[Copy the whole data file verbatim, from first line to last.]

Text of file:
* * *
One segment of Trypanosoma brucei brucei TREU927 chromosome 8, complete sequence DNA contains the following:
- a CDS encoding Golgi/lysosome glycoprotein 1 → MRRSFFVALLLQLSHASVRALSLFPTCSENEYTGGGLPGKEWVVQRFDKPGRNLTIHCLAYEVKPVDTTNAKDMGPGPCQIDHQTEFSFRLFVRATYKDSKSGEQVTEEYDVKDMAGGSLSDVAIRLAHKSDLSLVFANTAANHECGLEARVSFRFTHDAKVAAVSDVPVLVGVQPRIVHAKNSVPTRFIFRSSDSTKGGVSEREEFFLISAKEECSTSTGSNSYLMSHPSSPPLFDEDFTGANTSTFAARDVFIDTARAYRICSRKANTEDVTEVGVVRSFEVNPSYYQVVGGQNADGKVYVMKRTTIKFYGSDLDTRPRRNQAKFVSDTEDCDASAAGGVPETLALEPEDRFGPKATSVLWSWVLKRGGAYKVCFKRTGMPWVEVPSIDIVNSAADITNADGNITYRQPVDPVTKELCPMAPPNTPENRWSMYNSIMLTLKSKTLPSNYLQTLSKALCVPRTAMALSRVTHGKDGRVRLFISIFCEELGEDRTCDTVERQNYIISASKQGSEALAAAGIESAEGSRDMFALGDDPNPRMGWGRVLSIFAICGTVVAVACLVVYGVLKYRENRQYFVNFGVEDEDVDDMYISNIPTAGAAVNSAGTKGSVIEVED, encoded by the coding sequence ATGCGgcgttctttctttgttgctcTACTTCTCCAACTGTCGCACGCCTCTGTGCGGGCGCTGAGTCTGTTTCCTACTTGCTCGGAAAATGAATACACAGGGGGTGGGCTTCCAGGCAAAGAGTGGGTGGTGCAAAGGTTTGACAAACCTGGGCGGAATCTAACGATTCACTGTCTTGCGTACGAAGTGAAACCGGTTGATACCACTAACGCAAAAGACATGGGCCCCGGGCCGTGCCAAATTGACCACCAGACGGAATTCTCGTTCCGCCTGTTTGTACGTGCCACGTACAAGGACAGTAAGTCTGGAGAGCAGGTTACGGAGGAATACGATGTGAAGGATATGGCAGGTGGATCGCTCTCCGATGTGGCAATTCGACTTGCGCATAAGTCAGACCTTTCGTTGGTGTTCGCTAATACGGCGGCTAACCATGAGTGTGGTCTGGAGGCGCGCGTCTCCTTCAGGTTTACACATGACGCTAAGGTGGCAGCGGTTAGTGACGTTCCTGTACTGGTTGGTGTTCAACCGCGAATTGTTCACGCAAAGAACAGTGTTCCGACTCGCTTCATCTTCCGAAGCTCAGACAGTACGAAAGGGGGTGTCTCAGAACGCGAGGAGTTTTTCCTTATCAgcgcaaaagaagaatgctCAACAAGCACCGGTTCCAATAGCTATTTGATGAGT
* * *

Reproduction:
One segment of Trypanosoma brucei brucei TREU927 chromosome 8, complete sequence DNA contains the following:
- a CDS encoding Golgi/lysosome glycoprotein 1 → MRRSFFVALLLQLSHASVRALSLFPTCSENEYTGGGLPGKEWVVQRFDKPGRNLTIHCLAYEVKPVDTTNAKDMGPGPCQIDHQTEFSFRLFVRATYKDSKSGEQVTEEYDVKDMAGGSLSDVAIRLAHKSDLSLVFANTAANHECGLEARVSFRFTHDAKVAAVSDVPVLVGVQPRIVHAKNSVPTRFIFRSSDSTKGGVSEREEFFLISAKEECSTSTGSNSYLMSHPSSPPLFDEDFTGANTSTFAARDVFIDTARAYRICSRKANTEDVTEVGVVRSFEVNPSYYQVVGGQNADGKVYVMKRTTIKFYGSDLDTRPRRNQAKFVSDTEDCDASAAGGVPETLALEPEDRFGPKATSVLWSWVLKRGGAYKVCFKRTGMPWVEVPSIDIVNSAADITNADGNITYRQPVDPVTKELCPMAPPNTPENRWSMYNSIMLTLKSKTLPSNYLQTLSKALCVPRTAMALSRVTHGKDGRVRLFISIFCEELGEDRTCDTVERQNYIISASKQGSEALAAAGIESAEGSRDMFALGDDPNPRMGWGRVLSIFAICGTVVAVACLVVYGVLKYRENRQYFVNFGVEDEDVDDMYISNIPTAGAAVNSAGTKGSVIEVED, encoded by the coding sequence ATGCGgcgttctttctttgttgctcTACTTCTCCAACTGTCGCACGCCTCTGTGCGGGCGCTGAGTCTGTTTCCTACTTGCTCGGAAAATGAATACACAGGGGGTGGGCTTCCAGGCAAAGAGTGGGTGGTGCAAAGGTTTGACAAACCTGGGCGGAATCTAACGATTCACTGTCTTGCGTACGAAGTGAAACCGGTTGATACCACTAACGCAAAAGACATGGGCCCCGGGCCGTGCCAAATTGACCACCAGACGGAATTCTCGTTCCGCCTGTTTGTACGTGCCACGTACAAGGACAGTAAGTCTGGAGAGCAGGTTACGGAGGAATACGATGTGAAGGATATGGCAGGTGGATCGCTCTCCGATGTGGCAATTCGACTTGCGCATAAGTCAGACCTTTCGTTGGTGTTCGCTAATACGGCGGCTAACCATGAGTGTGGTCTGGAGGCGCGCGTCTCCTTCAGGTTTACACATGACGCTAAGGTGGCAGCGGTTAGTGACGTTCCTGTACTGGTTGGTGTTCAACCGCGAATTGTTCACGCAAAGAACAGTGTTCCGACTCGCTTCATCTTCCGAAGCTCAGACAGTACGAAAGGGGGTGTCTCAGAACGCGAGGAGTTTTTCCTTATCAgcgcaaaagaagaatgctCAACAAGCACCGGTTCCAATAGCTATTTGATGAGT